Driving under the influence isn’t restricted to illegal drug use and drunk driving; a doctor’s slip won’t get drivers out of DUI citation.
“Sixty-six percent of U.S. adults are on at least one prescription medication, but just because a drug is legal doesn’t mean that it’s safe to use while driving.”
There’s a reason over the counter (OTC) and off-the-shelf (OTS) medications have warnings and clauses instructing users not to drive or operate machinery after taking the drug.
Recent data suggests that drugs have overtaken alcohol as a top cause of car crashes. And while many of these drug-related crashes involve illegal drugs, not all do.
Keep reading to learn more about how prescription and OTC medications can affect driving abilities and how to stay safe while driving.
Common Prescription Drugs With Driving-Impairing Side-Effects
There are some prescriptions (such as opiates) on which patients should avoid driving and other high-risk activities for the entire duration of their treatment. However, there are some medications that users will be able to drive on once their bodies become acclimated to the drug. A doctor will be able to explain the typical time it takes for someone to adjust to a new drug. You should avoid driving and other activities until you know precisely how the drug will affect you.
- Opiates: Pain medications such as morphine or codeine can cause sleepiness, dizziness, disorientation, and distracting exhilaration.
- Antidepressants: Antidepressants can also cause fatigue, especially SSRI depressants, which are known to cause insomnia.
- Anti-Anxiety Meds: When you begin taking Xanax or other anti-anxiety medications, you could be unusually tired, unable to concentrate, dizzy, and uncoordinated. You could also experience vision issues and headaches.
- Anti-Hypertensives: Once patients begin taking a blood pressure medication, their blood pressure usually drastically improves. Unfortunately, exhaustion is a common side effect and can influence your ability to drive safely.
Over the Counter and Off-the-Shelf Drugs
Medications don’t need to be prescription strength to affect your driving ability. There are several common medications that individuals can purchase in any pharmacy aisle that can also cause driving impairments.
- Antihistamines: Not all antihistamine medications are marked as non-drowsy, but sleepiness is a common side effect of antihistamines.
- Cold Medications: Medications that say “AM” shouldn’t make you drowsy, but they can still cloud your mind or even make you over-alert.
- Sleep Aids: When prescribed by a doctor, patients tend to get the full run-down on the dos and don’ts of their sleep aid. But there are also over-the-counter sleep aids, and many users don’t realize how long these drugs stay in the system.
- Stimulants: Caffeine pills, diet pills, and other stimulants are also drugs. And while many drivers consume large quantities of coffee in an attempt to stay alert, too much of any stimulant can make drivers jumpy and unable to concentrate.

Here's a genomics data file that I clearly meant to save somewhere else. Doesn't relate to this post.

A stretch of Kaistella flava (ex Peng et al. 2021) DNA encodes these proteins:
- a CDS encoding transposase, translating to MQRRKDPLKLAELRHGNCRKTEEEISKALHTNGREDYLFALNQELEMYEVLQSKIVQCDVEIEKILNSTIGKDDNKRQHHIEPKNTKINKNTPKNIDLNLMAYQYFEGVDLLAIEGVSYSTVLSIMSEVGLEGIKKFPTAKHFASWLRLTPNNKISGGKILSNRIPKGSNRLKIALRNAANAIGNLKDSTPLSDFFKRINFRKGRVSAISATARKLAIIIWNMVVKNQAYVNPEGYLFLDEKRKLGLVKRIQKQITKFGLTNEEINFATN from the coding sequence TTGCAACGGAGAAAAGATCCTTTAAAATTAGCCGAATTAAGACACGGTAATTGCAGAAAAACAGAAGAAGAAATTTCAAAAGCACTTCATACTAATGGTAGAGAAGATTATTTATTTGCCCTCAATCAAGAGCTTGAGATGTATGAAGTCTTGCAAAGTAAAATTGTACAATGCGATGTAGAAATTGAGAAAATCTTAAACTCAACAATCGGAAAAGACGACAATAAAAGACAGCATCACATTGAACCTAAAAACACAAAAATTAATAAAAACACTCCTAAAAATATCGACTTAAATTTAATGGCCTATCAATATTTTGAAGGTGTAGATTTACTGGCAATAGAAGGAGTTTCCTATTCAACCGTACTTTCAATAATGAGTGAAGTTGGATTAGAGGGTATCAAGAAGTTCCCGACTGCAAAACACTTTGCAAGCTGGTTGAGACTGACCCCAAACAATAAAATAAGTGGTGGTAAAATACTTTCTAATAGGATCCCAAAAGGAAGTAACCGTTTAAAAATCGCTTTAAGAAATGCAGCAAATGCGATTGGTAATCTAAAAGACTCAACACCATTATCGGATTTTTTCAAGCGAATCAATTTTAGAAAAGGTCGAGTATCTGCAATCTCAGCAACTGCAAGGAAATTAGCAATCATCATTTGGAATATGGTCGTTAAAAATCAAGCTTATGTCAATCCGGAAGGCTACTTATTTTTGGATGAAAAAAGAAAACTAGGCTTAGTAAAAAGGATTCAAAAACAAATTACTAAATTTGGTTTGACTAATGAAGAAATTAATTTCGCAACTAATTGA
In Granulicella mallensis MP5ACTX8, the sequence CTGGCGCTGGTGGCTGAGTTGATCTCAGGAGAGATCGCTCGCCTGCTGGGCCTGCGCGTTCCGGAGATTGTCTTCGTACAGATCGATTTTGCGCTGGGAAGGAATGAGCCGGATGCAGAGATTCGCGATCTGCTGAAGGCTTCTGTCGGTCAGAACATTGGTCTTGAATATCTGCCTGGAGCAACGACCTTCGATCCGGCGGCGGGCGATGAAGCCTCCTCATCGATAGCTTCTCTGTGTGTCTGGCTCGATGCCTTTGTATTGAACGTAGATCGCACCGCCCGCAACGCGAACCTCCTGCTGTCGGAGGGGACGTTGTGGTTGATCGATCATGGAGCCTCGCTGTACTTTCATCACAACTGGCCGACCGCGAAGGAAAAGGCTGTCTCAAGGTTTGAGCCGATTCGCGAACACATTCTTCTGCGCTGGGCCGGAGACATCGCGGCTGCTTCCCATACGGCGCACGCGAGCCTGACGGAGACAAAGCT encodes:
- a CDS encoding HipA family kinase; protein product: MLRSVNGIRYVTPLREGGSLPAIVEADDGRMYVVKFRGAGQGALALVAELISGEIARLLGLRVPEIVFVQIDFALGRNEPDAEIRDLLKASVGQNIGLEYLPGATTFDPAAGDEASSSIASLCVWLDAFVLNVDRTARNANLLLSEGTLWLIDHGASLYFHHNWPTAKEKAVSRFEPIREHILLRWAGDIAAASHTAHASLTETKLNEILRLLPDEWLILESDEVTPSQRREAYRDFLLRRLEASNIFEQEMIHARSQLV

How Drugs (Legal and Illegal) Affect Driving Ability
Studies suggest that prescription drug use is closely related to a significant increase in car crashes. So it comes as no surprise that the FDA warns that some prescription and over-the-counter medications can interact with your body in ways that make it unsafe to drive.
Some of the key areas affected by drug use (whether legal or illegal) are:
- Concentration: Inability to focus, excitability, or euphoria
- Alertness: Fatigue, loss of consciousness, or hyperactivity
- Reaction Time: Decreased movement and processing, as well as poor judgment
- Vision: Blurred vision, dry eyes, or watering eyes
- Debilitations: Nausea, headaches, weakness, or dizziness
Tips for Staying Safe on the Road While Taking the Medications You Need
Keep these tips in mind to keep you and others safe while taking prescription and OTC drugs.
- Avoid driving until you know the effect a new drug will have on you physically and mentally.
- Follow all instructions and warnings on the medicine’s label.
- Talk to your doctor about common side-effects of your medications.
- Play it safe. Ride to work with a coworker, call a cab, or take the bus instead of driving.
- Only stop, start, or adjust your dosage at the direction of your doctor.
- Inform your doctor of any other medicines you take in order to avoid negative interactions between multiple drug types.
Crosley Law Fights for Victims of Drugged Driving Crashes
Even the safest drivers still suffer car crashes. After all, you can only control what you can control and do your best to minimize your risk.
If you or a loved one has been the victim of a drugged-driving crash, please contact Crosley Law today. Our skilled attorneys have experience identifying all the potential causes of a crash — even when it’s something as subtle as drowsiness or poor judgment caused by a basic cold medication.
Chihuri, S. & Li, G. (20 October, 2017). Use of prescription opioids and motor vehicle crashes: A meta-analysis. Accident Analysis & Prevention, vol 109, 123-131. https://doi.org/10.1016/j.aap.2017.10.004
FDA. (26 September, 2018). Some medications and driving don’t mix. U.S. Food & Drug Administration. Retrieved from https://www.fda.gov/consumers/consumer-updates/some-medications-and-driving-dont-mix
Health Policy Institute. (13 February, 2019). Prescription drugs. Georgetown University Institute for Healthcare Research and Policy. Retrieved from https://hpi.georgetown.edu/rxdrugs/
The content provided here is for informational purposes only and should not be construed as legal advice on any subject.